This account of saloons in a coal-mining town in Illinois appeared in a magazine devoted to Protestant missions. The account helps explain the popularity of saloons, and the frequency of appearance even in a small, fairly isolated town.
Illinois Miners during the noon hour.
Within a radius of ten miles of Danville there are several mining-towns, Westville and Kellyville being the most prominent. The men who live at a distance from the mines go to work every morning in a railroad car especially run for them by the mining company. It is a dirty, grimy car, inhabited temporarily by as dirty looking a lot of men as can be found outside the realm of "Dusty Rhodes" and " Weary Walker." Every man of them carries his pipe—a dude with a cigarette would be ridiculed in Polish, Swedish, Russian, and murdered English, and would probably be compelled (like chimneys in the East) to consume his own smoke. It seems as if every man's ambition is to have a pipe more disreputable looking than those of his neighbors, and when all are smoking in concert it is difficult to tell on which end of the train is the engine. The same scene is repeated in the evening, and a rush is made for the saloon the moment the railway car door is opened and its coal smeared passengers are back from their day's toil in the bowels of the earth.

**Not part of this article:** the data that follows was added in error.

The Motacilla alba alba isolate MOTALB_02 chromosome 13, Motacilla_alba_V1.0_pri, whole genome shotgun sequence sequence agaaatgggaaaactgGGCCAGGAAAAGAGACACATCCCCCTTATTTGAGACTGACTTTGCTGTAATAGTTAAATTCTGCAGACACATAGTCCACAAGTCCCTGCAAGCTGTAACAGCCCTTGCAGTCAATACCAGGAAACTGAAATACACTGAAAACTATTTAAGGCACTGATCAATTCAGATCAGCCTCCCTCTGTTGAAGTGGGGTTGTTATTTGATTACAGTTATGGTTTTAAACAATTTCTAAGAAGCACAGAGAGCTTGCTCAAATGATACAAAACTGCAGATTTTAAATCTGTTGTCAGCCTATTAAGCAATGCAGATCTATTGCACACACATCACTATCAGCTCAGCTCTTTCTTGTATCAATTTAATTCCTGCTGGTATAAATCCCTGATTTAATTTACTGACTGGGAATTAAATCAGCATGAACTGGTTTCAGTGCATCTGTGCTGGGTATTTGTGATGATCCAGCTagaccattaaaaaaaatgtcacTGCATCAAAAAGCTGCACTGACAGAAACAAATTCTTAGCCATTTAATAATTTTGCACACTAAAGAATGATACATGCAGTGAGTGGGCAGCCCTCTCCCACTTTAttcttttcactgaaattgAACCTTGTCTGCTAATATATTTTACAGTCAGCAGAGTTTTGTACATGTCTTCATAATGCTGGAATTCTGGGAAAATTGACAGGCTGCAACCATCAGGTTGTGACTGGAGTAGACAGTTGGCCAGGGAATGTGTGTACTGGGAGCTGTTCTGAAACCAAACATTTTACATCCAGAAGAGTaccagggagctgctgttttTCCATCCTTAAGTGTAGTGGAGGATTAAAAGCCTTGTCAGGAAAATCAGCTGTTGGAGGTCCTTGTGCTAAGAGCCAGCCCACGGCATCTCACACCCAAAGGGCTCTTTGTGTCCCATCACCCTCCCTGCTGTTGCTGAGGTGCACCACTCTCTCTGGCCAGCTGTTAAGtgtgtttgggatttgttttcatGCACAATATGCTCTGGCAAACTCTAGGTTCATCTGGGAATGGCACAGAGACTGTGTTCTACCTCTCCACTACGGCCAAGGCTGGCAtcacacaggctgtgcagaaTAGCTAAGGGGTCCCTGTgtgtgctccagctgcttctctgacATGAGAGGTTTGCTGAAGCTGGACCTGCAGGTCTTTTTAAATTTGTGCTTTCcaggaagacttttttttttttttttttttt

"'Tis mighty easy to preach temperance," said a Westville miner, discussing the saloon question and the miner one day, " but it's the only decent place we fellows have to go. We have a newspaper to read, another fellow to argue with, and we can put our feet on the table and eat all the free lunch we want. We have a blooming fine fiddler who plays for us—say, wot's a fellow livin' for—all work ? Some of us ain't got no wives, and them that has—oh, say! Story books is all right for love stories, but I've seen enough of that sort o' lousiness among the miners, an' I know better'n blamin' the fellows wot doll's go home.
1000/16 = ?
One saloon for about every 60 inhabitants
"Westville is a small village of less than a thousand inhabitants, but it has sixteen saloons—there is an awfully dead sameness about the place; dirt, squalor, and the houses all shaped alike, of the same size, fashioned according to the same utilitarian and unartistic principles, and all owned by the mine owners. Since the formation of a miners' union the men only work eight hours a day and receive fair wages. The miners (those who dig for the coal) average about $2.50 a day, while the rock men, timbermen, cagers, and trackrmen get about $2.10. Accidents are so frequent that a miner's wife said to me: " A natural death is such a strange thing here that when one hears that So and-So is dead, they ask at once, 'When was he killed?'"
"AMONG THE COAL-MINERS" by Margaret Blake Robinson
Scanned from Missionary Review 1902, Vol. 25, pp. 835-39